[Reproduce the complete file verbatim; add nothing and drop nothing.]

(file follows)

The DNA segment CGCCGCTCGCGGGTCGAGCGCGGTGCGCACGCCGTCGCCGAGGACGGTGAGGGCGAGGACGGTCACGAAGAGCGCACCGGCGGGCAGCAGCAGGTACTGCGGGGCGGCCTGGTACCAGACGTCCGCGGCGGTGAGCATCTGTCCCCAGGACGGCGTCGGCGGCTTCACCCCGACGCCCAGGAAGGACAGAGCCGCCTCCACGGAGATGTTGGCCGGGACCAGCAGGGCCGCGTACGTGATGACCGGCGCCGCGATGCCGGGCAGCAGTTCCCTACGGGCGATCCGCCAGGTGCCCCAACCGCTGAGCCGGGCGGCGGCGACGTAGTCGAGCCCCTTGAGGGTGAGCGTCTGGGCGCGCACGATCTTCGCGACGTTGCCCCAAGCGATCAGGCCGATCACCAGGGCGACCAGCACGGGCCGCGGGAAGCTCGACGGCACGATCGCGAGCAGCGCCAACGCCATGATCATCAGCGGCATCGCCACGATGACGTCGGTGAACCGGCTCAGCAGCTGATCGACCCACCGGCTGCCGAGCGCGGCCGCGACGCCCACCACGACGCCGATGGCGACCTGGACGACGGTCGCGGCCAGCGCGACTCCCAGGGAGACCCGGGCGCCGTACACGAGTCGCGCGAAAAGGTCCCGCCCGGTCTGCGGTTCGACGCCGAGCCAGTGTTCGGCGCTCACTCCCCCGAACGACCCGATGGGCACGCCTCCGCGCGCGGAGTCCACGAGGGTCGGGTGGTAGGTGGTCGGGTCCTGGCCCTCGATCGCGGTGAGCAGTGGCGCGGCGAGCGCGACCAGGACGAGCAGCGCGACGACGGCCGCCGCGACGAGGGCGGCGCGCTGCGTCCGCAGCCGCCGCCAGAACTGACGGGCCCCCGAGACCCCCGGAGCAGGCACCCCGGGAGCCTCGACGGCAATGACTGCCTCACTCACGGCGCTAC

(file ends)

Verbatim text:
The DNA segment CGCCGCTCGCGGGTCGAGCGCGGTGCGCACGCCGTCGCCGAGGACGGTGAGGGCGAGGACGGTCACGAAGAGCGCACCGGCGGGCAGCAGCAGGTACTGCGGGGCGGCCTGGTACCAGACGTCCGCGGCGGTGAGCATCTGTCCCCAGGACGGCGTCGGCGGCTTCACCCCGACGCCCAGGAAGGACAGAGCCGCCTCCACGGAGATGTTGGCCGGGACCAGCAGGGCCGCGTACGTGATGACCGGCGCCGCGATGCCGGGCAGCAGTTCCCTACGGGCGATCCGCCAGGTGCCCCAACCGCTGAGCCGGGCGGCGGCGACGTAGTCGAGCCCCTTGAGGGTGAGCGTCTGGGCGCGCACGATCTTCGCGACGTTGCCCCAAGCGATCAGGCCGATCACCAGGGCGACCAGCACGGGCCGCGGGAAGCTCGACGGCACGATCGCGAGCAGCGCCAACGCCATGATCATCAGCGGCATCGCCACGATGACGTCGGTGAACCGGCTCAGCAGCTGATCGACCCACCGGCTGCCGAGCGCGGCCGCGACGCCCACCACGACGCCGATGGCGACCTGGACGACGGTCGCGGCCAGCGCGACTCCCAGGGAGACCCGGGCGCCGTACACGAGTCGCGCGAAAAGGTCCCGCCCGGTCTGCGGTTCGACGCCGAGCCAGTGTTCGGCGCTCACTCCCCCGAACGACCCGATGGGCACGCCTCCGCGCGCGGAGTCCACGAGGGTCGGGTGGTAGGTGGTCGGGTCCTGGCCCTCGATCGCGGTGAGCAGTGGCGCGGCGAGCGCGACCAGGACGAGCAGCGCGACGACGGCCGCCGCGACGAGGGCGGCGCGCTGCGTCCGCAGCCGCCGCCAGAACTGACGGGCCCCCGAGACCCCCGGAGCAGGCACCCCGGGAGCCTCGACGGCAATGACTGCCTCACTCACGGCGCTAC